top of page

2003 - 2012

Follow our inspirational journey through 2003 - 2012


Lloyd Morrisett coined the term “digital divide” to mean “a discrepancy in access to technology resources between socioeconomic groups’’ (Robyler, 2003, p. 191) and that providing youth with access to computers, online resources and technology, gives them the potential for enhanced success. 


Our founder, Lara Tavares, wanted to serve her community and had an idea - provide computers to kids who could not otherwise afford them. It seems like a no brainer now, but 20 years ago, no one was doing it. She created Sky’s the Limit Youth Organization in Toronto in 2003 to offer a solution to the digital divide in Canada.


“Sky’s the Limit provides youth with a limitless window of opportunity to be whatever and whoever they dream of becoming.” - Lara Tavares, Founder, 2003


Sky’s the Limit Youth Organization’s Founder, Lara Tavares, partnered with reBOOT Canada to purchase 100 refurbished desktop computers and with Pathways to Education Regent Park to coordinate delivery of the computers to students enrolled in their program.

An initial $20k donation funded this inaugural delivery (November 16th, 2004), of 100 computers which cost $200 per unit. Recipients received a desktop computer, keyboard, mouse and installed software to get them up and running quickly. 

Sky’s the Limit applied to the CRA (Canada Revenue Agency) for registered charity status and began to solicit donations for future deliveries. 


Sky’s the Limit delivered 225 refurbished desktop computers to youth participating in Pathways to Education Regent Park. 


Our first fundraiser was held at the Steam Whistle in Toronto where Natasha “Tash” Jean Bart and “The 1926 Project” delivered a jaw-dropping dance performance to our inaugural group of donors, supporters and volunteers. 


STL was featured in several news stories as the word about our mission began to spread across the GTA.


STL was granted registered charity status on 1/28/2005 (Registered Canadian Charity: BN 857579742RR0001)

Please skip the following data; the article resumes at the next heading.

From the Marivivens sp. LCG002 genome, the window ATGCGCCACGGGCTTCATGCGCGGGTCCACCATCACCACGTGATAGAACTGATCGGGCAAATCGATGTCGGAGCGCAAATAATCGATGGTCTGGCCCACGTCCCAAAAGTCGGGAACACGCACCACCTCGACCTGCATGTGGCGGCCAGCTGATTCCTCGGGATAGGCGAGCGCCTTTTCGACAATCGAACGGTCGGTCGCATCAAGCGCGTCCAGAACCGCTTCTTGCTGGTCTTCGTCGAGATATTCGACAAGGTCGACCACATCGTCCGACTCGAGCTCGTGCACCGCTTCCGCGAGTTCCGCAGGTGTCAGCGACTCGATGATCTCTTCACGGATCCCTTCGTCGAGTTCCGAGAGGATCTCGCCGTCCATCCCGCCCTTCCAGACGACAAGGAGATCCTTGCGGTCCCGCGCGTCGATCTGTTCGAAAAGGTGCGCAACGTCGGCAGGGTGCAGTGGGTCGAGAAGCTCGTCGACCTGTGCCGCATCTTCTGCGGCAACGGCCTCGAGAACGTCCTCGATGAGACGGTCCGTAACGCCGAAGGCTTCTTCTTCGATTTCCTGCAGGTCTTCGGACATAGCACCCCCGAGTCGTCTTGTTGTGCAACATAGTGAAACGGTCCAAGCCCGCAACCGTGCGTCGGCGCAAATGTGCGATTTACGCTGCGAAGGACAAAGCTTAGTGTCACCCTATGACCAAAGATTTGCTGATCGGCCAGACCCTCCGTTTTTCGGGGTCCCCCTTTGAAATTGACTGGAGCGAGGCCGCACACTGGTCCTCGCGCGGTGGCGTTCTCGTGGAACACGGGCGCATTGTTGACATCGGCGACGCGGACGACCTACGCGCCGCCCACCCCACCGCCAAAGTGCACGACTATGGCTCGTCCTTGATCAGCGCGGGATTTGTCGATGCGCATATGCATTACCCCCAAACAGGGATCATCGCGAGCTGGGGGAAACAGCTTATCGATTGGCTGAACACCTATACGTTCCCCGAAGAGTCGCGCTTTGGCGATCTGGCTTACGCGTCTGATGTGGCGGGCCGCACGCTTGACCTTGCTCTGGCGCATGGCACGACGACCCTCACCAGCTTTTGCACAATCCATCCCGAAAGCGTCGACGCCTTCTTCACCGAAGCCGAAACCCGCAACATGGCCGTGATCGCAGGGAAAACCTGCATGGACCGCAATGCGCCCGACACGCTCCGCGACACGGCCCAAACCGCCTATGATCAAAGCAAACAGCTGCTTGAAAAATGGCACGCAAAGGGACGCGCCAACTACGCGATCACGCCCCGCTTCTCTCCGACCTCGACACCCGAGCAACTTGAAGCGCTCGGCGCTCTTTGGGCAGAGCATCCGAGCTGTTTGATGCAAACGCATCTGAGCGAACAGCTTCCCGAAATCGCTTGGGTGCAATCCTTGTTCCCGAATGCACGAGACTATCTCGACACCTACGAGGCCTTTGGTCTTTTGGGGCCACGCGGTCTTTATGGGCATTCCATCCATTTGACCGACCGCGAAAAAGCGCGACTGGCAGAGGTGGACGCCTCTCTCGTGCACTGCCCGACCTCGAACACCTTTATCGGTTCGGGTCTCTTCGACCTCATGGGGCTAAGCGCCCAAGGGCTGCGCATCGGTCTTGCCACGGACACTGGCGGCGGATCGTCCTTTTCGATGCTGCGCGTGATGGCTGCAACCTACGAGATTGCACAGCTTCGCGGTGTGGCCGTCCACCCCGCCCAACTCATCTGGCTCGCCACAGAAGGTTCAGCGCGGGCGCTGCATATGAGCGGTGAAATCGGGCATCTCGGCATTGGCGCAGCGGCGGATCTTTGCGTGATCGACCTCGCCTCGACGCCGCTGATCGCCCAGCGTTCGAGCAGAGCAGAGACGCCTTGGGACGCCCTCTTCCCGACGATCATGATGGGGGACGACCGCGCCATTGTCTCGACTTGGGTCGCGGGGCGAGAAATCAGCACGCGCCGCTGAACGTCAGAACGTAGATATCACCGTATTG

The word of Sky’s the Limit’s important work continued to spread in the GTA and we began to receive and fill requests from youth across the city.

Back to school computer donations to youth enrolled in Pathways to Education Canada Regent Park continued as well as new deliveries to Burkes Bookstore and the St Lawrence Community Health Centre.

STL held our second annual fundraising event in June, this one at Revival featuring a musical showcase of Canadian talent.

The Toronto Sun published “Kids get new hope online - Try to imagine a world without computers or the Internet. Most people can’t”, an article featuring STL’s mission and early successes. (January 16th, 2006)


STL delivered 390 computers across the GTA and expanded to Ottawa, distributing 50 computers to Burmese refugees. Employees from the IBM Ottawa Lab teamed-up with Biking Blue for a Century (100km) ride for the newly established Ottawa Chapter of STL.


CNC Global Limited (now Randstad Canada), announced STL as one of its chosen charities, donated $10k and provided critical early-stage funding for our mission to serve youth in the GTA.

STL made an impact abroad as Founder, Lara Tavares,  participated in the development and implementation  of Careforce International’s "Portable Computer Project" in Ndalani, Kenya. 

We held our 4th annual fundraising event, Sonya Bhatia hosted the “Life Without a Computer” fundraising event and we were selected as the charity of choice for the “IceCream Summer Fest” concert taking place at the Molson Amphitheatre.

We were featured in the Kanata Kourier-Standard,The Toronto Star, Metronews, The Villager, CBC Radio One, Rogers Television, CBC Ottawa Morning, and The Ottawa Citizen.


Our annual event raised funds to bring computers to Indigenous youth. We delivered 80 computers to youth enrolled in the Kinomaugewgamik Elementary School and to families residing in the Shawanaga First Nation community.

STL volunteers delivered 585 computers across the GTA and Ottawa. The main recipients were Pathways to Education (P2E) Regent Park, P2E Rexdale, P2E Lawrence Heights, P2E Pinecrest (Ottawa), First Nations School of Toronto, COSTI Immigration Services, Youth In Motion and Stepstones for Youth. We also went national with a delivery to the Boys & Girls Club of Fredericton, New Brunswick.

We delivered our 1000th computer! (August 8th, 2008). 

Lara Tavares, STL Founder, won the FLARE Magazine Volunteer Award, the AronIMAGE Award (Youth & Community) and received a PricewaterhouseCoopers Individual Leadership Grant. Lara was featured in the Women’s Post, PEACE Magazine and ComputerWorld Canada.


2009 was a year of exciting partnerships. Kevin and Stephanie Weekes and The Kevin Weekes Celebrity Charity Golf Classic funded 50 computers for youth enrolled in The Phoenix Academy of Barbados. The Mike Pinball Clemons Foundation (MPCF) funded 60 computers to youth enrolled in the Youth Association for Academics, Athletics, and Character Education (Y.A.A.C.E.), and we partnered with ROGERS Canada to donate 70 computers for youth enrolled in Manning’s School in Westmoreland, Jamaica!


STL expanded to western Canada, and delivered 100 computers to youth enrolled in the The Native Education College in Vancouver, British Columbia. The college helps Indigenous learners realize their potential in a